Parietal lobe volume deficits in schizophrenia spectrum disorders.
ABSTRACT There has been little attention given to whether parietal lobe structural deficits are present in patients with schizophrenia and related personality disorders. The current study was designed to examine parietal volume alterations between schizophrenia and schizotypal personality disorder. Twenty-five patients with schizotypal disorder, 53 patients with schizophrenia, and 59 healthy volunteers were scanned using high-resolution magnetic resonance imaging (MRI). Volume measurements of the postcentral gyrus (PoCG), precuneus, superior parietal gyrus (SuPG), supramarginal gyrus (SMG), and angular gyrus (AGG) were performed on consecutive 1-mm coronal slices. Gray matter volumes were reduced in all parietal subregions in patients with schizophrenia compared with healthy controls. White matter volumes were also reduced in the SuPG and PoCG. In contrast, the schizotypal subjects had gray matter reductions only in the PoCG, while other regions were not affected. In addition, there was a lack of normal significant-leftward asymmetry in the SMG in schizophrenia. These findings demonstrate that volume reductions in the somatosensory cortices are common morphological characteristics in schizophrenia spectrum disorders. The additional volume alterations in schizophrenia may support the notion that a deficit in the posterior parietal region is critical for the manifestation of overt psychotic symptoms.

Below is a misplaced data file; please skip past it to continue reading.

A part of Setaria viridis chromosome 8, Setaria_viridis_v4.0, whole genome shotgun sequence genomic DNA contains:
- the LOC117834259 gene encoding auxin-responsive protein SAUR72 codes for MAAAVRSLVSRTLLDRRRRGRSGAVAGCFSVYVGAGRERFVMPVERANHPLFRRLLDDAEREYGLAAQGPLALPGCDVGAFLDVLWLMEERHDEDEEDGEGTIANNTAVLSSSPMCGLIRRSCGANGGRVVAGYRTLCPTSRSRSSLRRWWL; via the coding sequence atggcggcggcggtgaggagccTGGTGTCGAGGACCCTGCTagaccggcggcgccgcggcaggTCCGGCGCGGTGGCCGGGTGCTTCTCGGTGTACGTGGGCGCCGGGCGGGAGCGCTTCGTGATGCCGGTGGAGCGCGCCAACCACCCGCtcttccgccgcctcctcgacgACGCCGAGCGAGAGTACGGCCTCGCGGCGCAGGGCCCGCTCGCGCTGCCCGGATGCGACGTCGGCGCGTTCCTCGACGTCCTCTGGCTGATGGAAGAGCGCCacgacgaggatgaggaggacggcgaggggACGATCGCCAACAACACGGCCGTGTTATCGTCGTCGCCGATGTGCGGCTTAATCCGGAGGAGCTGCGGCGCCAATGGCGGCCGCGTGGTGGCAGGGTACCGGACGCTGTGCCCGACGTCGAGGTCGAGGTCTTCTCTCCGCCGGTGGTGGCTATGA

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ABSTRACT: Schizophrenia is characterized by neurostructural and neurofunctional aberrations that have now been demonstrated through neuroimaging research. The article reviews recent studies that have attempted to use neuroimaging to understand the relation between neurological abnormalities and aspects of the phenomenology of schizophrenia. Neuroimaging studies show that neurostructural and neurofunctional abnormalities are present in people with schizophrenia and their close relatives and may represent putative endophenotypes. Neuroimaging phenotypes predict the emergence of psychosis in individuals classified as high-risk. Neuroimaging studies have linked structural and functional abnormalities to symptoms; and progressive structural changes to clinical course and functional outcome. Neuroimaging has successfully indexed the neurotoxic and neuroprotective effects of schizophrenia treatments. Pictures can inform about aspects of the phenomenology of schizophrenia including etiology, onset, symptoms, clinical course, and treatment effects but this assertion is tempered by the scientific and practical limitations of neuroimaging.Current Psychiatry Reports 03/2013; 15(3):345. · 3.23 Impact Factor